Kevin Garnett Proves He Can Touch Rim

Illustration for article titled Kevin Garnett Proves He Can Touch Rim

BOSTON—After dozens of practice-session attempts, Boston Celtics center Kevin Garnett proved Tuesday that he could touch the rim of the basket when his middle finger slightly grazed the front edge of the regulation-height goal on the north end of the team's practice court, finally putting to rest a month of speculation and ridicule from his teammates.


"I told those guys I could hit rim," said Garnett, adding that "nobody believed [him]" when he informed his teammates that he touched, and indeed nearly grabbed, the rim in January while he was shooting around by himself in his driveway. "I always said that if I'm warmed up enough, and I can get a running start from the other end of the court and don't have to worry about dribbling or anything, I can get rim no problem."

"I proved everyone wrong," Garnett added. "I shocked the world, just like last year when everyone said I couldn't get backboard."


Team sources confirmed that it took Garnett approximately one hour and over 15 tries before he finally touched the rim, though he reportedly came very close several times, often touching the middle and top sections of the net. During one instance, which his teammates were quick to point out didn't count, Garnet jumped to grab the net with both hands, then pulled himself up and hung on the rim. He then told teammate James Posey to throw him a ball, which he eventually managed to dunk before releasing the rim and returning to the ground.

"I had to really dig deep at the end there," said the 6'11" Garnett. "But I knew once I left the floor on that last try that I was going to get rim. I honestly don't think I have ever jumped that high in my life."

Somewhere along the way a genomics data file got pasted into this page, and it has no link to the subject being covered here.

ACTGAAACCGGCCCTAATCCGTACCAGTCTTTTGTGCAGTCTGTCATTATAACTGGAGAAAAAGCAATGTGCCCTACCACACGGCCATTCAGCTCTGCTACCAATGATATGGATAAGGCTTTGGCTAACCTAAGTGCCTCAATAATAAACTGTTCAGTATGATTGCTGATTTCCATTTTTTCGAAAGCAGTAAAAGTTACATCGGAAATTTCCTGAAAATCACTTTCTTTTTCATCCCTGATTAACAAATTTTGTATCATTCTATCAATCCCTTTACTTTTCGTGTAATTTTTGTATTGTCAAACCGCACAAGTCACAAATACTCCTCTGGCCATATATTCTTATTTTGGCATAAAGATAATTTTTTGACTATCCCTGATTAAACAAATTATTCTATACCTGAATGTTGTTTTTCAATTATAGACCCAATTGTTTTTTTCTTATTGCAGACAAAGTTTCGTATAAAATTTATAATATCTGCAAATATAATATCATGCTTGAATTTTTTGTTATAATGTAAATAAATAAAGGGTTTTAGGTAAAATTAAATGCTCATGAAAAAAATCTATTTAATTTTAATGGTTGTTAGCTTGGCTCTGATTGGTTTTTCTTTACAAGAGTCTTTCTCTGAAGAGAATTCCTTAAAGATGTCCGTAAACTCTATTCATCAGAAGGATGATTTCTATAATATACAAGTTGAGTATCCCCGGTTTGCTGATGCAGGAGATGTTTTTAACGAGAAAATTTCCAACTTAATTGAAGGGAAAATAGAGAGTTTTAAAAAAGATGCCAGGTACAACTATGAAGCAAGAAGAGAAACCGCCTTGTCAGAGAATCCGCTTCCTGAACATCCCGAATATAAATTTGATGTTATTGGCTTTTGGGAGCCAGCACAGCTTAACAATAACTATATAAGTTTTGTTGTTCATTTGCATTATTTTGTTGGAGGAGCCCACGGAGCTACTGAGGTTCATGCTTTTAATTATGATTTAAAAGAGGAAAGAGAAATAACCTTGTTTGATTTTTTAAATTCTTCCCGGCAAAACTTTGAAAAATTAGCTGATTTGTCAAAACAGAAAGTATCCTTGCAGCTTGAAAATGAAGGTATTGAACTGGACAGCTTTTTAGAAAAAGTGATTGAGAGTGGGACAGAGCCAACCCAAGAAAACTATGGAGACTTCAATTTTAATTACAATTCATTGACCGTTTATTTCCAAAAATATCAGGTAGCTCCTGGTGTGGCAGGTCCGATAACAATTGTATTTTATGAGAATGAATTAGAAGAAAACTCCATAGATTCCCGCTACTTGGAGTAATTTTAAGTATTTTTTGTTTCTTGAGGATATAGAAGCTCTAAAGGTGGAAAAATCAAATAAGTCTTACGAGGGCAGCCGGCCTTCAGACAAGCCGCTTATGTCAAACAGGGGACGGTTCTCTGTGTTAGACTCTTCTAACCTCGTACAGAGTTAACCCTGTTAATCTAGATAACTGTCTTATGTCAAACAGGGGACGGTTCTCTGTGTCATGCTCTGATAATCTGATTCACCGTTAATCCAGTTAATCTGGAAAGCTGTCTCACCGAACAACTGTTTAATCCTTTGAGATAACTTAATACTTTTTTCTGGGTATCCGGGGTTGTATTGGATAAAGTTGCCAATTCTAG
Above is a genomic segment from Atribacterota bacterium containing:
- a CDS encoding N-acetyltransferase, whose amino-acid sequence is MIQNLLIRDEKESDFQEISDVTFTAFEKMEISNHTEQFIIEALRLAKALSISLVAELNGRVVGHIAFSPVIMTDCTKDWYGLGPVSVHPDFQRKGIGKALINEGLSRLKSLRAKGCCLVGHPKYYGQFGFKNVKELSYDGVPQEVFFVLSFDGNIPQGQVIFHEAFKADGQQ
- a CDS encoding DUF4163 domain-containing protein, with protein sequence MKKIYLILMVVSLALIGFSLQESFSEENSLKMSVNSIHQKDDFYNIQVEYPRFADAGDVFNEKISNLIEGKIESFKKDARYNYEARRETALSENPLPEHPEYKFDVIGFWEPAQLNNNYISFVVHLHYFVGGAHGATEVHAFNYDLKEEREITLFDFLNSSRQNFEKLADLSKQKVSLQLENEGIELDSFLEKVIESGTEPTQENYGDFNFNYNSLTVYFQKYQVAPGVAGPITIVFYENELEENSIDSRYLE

Celtics guards Ray Allen and Paul Pierce said that when Garnett told his fellow teammates in January that he could get rim on a 10-foot hoop, both responded, "Yeah, right" and "No way." The pair also responded "Okay, sure" and "Yeah, and?" to Garnett's claim of hitting rim at the hoop at his house, citing as general knowledge that Garnett's home basket easily stands less than 10 feet and that his driveway is inclined just enough to give him an unfair advantage.

"If Kevin had said he could get rim on a nine-foot hoop, I probably wouldn't have questioned it," said Pierce, who noted that Garnett, Allen, and himself get together Saturday afternoons, lower Pierce's backyard hoop to seven feet, and have dunk contests. "But 10 [feet]? That's really really high. Kevin's a good basketball player and all, but he's no Michael Jordan."


"I guess you have to give him credit, though, because in the end, he did it," Pierce said. "Man, I would kill to be able to get rim just once."

Allen, however, was not as quick to heap praise on his teammate, pointing out that even though Garnett touched rim, he "just barely got it," and claimed that if his ankle had not been injured, he too could have touched the rim.


"I don't see why everyone is making a big deal about this," the visibly jealous Allen said. "If I was as tall as Kevin I would be touching the rim all the time. So what if he can touch the rim? If he can't dunk, what's the point?"

Upon learning of his teammate's comments, Garnett said that if he got a large enough running start and jumped at the exact right moment, he could probably dunk a tennis ball.


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